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New Zealand signs space agreement with NASA, 11th country to do so

Wellington: New Zealand on Tuesday announced that it has become the 11th country to sign the Artemis Agreement with the US space agency NASA. The agreement is a draft of cooperation in space and supports NASA’s plan to send humans to the moon by 2024 and the launch of the historic manned mission to Mars.

New Zealand’s Foreign Minister Nania Mahuta has said that New Zealand is one of the few countries to launch a rocket into space.

“New Zealand is committed to ensuring that the next phase of space exploration is safe, sustainable and transparent, and in full compliance with international law,” Mahuta said, adding that New Zealand was particularly interested in ensuring that. The key is to use minerals from the moon or any other place in space properly.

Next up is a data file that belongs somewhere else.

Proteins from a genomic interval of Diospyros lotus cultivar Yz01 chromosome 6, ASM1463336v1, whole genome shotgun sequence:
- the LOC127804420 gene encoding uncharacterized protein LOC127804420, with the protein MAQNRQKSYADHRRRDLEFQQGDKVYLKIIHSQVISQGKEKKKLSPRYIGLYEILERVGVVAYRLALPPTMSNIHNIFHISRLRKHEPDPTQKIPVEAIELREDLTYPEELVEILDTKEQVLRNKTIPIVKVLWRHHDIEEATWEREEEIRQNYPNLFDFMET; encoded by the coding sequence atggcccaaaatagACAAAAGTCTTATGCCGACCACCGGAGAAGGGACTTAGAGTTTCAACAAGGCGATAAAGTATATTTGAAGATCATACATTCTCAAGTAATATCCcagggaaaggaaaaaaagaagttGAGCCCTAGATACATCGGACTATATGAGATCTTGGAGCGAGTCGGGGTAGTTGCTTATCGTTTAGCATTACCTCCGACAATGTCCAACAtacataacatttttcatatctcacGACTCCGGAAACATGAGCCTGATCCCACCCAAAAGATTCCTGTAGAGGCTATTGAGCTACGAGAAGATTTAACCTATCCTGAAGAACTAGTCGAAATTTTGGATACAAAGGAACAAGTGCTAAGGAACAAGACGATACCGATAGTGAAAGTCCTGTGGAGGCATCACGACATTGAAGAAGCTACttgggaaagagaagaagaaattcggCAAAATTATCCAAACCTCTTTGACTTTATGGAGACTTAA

The California-based company Rocket Lab made history in New Zealand four years ago when it launched a test rocket into space from the distant Mahia Peninsula.

It launched commercially in 2018. Rocket Lab specializes in launching small satellites into orbit. Peter Beck, founder of Rocket Lab and a New Zealand citizen, said the signing of the agreement was a sign that the country’s role in the space industry was growing and opened the door to alliance and mission possibilities with NASA.

NASA Administrator Bill Nelson said in a statement that New Zealand was one of the seven countries that helped draft the agreement and was pleased that New Zealand had signed it.

In addition to New Zealand, the United States, Australia, the United Kingdom, Canada, Italy, Japan, Luxembourg, South Korea, the United Arab Emirates and Ukraine have signed it. Brazil has also said it plans to sign.